Patients, consumers and health professionals can be assured that FDA approved generic drugs have met rigid standards. To gain FDA approval, a generic drug must:
- Contain the same active ingredients as its brand counterpart
- Be identical in strength, dosage form and route of administration
- Have the same use indications
- Be bioequivalent
- Meet the same batch requirements for identity, strength, purity and quality
- Be manufactured under the same strict standards of FDA good manufacturing practice regulations for innovator product
- More than 80% of the prescriptions dispensed in the U.S. are filled with FDA-approved generic medicines. The FDA consistently confirms the safety of generic medicines.
- Physicians, pharmacists and patients can expect the same quality, efficacy and safety of a brand product when choosing to use a generic. FDA’s approval process for generic drugs is as stringent and rigorous as the process followed to approve brand drugs.
- FDA requires that a generic drug contain the same active ingredient and be manufactured to the identical strength and dosage form as the counterpart brand-name drug.
- Generic drugs have the same indications of use, dosing and labeling as the brands. These medicines provide the same quality, potency, efficacy and safety profile to patients as their brand counterparts. Generic drugs do not need to contain the same inactive ingredients as the brand.
- Many brand and generic manufacturers produce products globally. All manufacturing facilities that produce drugs for the U.S. market must comply with U.S. requirements and are routinely inspected by the FDA.
- FDA requires generic drug manufacturers to meet the same batch-to-batch requirements for strength, purity, and quality as the original manufacturer and follow the same strict current Good Manufacturing Practices (cGMP) rules.
- Generic drugs must be bioequivalent to the brand counterpart, also known as its 'reference product.' This means that the active ingredient in a generic medicine is absorbed into the body at the same rate and amount, ensuring that the generic delivers the same therapeutic effect as the brand and can be safely substituted for the brand product.
- The rigorous chemistry, manufacturing and controls phase is applicable to both new brand drugs and generic drugs. All generic manufacturing, packaging and testing sites must pass the same quality standards as the brand. The same FDA field inspectors evaluate the manufacturing facilities for generics and for brand products, using the same standards, to ensure compliance with all good manufacturing practices.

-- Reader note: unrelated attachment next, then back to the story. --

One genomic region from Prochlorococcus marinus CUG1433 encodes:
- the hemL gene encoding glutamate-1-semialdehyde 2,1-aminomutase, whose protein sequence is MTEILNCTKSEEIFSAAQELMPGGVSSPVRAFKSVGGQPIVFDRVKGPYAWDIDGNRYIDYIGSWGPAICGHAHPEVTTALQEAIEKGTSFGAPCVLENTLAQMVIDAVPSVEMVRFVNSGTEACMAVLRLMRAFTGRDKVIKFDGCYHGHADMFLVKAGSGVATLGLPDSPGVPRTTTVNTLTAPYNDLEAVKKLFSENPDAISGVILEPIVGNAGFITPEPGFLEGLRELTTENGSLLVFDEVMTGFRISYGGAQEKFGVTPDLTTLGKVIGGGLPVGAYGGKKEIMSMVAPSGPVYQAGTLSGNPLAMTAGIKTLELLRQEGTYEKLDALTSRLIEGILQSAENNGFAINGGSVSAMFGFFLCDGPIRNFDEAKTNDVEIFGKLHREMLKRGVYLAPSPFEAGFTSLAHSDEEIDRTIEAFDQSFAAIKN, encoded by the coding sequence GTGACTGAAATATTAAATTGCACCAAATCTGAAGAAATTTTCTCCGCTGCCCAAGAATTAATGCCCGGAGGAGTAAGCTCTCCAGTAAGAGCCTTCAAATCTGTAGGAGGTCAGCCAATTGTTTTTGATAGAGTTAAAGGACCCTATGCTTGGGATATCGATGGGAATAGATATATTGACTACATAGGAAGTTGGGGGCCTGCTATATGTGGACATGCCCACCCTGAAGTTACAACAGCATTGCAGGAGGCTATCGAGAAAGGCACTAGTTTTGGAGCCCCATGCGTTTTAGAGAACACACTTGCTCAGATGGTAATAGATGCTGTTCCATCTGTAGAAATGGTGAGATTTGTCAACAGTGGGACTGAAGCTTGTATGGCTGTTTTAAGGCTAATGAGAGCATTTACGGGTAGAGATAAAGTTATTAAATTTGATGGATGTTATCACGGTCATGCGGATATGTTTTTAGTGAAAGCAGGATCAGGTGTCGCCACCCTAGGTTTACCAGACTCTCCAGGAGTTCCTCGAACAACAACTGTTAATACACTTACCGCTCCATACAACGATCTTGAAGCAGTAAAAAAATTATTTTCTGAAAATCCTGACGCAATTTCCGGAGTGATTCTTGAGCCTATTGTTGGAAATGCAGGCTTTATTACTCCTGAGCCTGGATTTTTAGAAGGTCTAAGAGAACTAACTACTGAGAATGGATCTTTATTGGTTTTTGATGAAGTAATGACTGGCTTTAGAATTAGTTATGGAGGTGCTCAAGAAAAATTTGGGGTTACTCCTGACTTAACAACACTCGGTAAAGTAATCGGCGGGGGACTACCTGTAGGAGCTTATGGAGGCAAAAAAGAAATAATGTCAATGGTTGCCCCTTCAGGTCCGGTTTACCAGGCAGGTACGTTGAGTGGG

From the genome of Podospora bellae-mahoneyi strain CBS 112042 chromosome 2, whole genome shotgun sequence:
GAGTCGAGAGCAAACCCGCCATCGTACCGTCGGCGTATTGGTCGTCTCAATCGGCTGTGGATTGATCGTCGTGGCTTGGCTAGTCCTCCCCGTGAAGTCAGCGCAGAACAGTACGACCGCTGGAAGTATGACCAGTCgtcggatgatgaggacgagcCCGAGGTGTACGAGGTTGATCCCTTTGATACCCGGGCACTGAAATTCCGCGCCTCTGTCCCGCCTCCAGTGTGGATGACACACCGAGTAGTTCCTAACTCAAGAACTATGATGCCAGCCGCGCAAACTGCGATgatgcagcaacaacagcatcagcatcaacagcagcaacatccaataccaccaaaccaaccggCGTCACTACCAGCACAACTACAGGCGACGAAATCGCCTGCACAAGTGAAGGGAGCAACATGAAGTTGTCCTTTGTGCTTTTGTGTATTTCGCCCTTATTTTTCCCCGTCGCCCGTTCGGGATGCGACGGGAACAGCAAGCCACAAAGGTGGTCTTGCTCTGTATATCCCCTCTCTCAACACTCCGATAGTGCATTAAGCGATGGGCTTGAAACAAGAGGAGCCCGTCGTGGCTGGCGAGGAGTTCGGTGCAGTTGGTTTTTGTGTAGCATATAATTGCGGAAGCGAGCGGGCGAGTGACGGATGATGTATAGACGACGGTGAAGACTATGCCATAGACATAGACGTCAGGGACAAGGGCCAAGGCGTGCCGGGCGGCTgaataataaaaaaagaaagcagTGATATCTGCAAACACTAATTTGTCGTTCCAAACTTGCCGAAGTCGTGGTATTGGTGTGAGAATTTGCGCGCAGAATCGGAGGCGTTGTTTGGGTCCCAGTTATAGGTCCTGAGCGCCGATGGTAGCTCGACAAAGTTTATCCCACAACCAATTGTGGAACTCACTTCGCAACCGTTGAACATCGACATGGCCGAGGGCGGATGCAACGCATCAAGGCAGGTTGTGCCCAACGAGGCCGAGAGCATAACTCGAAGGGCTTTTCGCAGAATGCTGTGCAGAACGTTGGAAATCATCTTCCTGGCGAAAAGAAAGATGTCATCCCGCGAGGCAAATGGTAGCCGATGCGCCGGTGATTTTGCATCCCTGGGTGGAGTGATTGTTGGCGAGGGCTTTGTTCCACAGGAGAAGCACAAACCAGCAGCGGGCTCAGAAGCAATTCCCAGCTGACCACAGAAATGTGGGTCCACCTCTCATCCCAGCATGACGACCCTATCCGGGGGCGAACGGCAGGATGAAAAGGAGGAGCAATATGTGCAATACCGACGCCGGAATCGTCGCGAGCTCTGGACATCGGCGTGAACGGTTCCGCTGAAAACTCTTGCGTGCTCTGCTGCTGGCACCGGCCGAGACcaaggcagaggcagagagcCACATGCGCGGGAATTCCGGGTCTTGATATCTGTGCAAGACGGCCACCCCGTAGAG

The generic pharmaceutical industry pays user fees to the FDA through the Generic Drug User Fee Act (GDUFA). For more information on ways that GDUFA impacts safety and quality, and enhances the abbreviated new drug application (ANDA) approval process for generic drugs, visit www.gdufanow.org.
GPhA is engaged in ongoing collaborations with the FDA on science initiatives such as the Pharmaceutical Quality Initiative for the 21st Century and Quality by Design (QbD) program. Under the QbD system, products are designed to meet patient needs and performance requirements and the process is designed to consistently meet critical quality attributes. The process is continually monitored, evaluated and updated to allow for consistent quality over time.
GPhA works closely with the United States Pharmacopeia, the organization in the U.S. that sets drug quality standard to assure that the most modern technology is used in drug testing. This provides the highest expectancy that manufacturing standards keep pace with knowledge and technology.
GPhA collaborates with the International Conference on Harmonization on issues related to drug product quality, and ASTM International (formerly the American Society of Testing and Materials) and other organizations that adopt technology standards that are relevant to the pharmaceutical industry.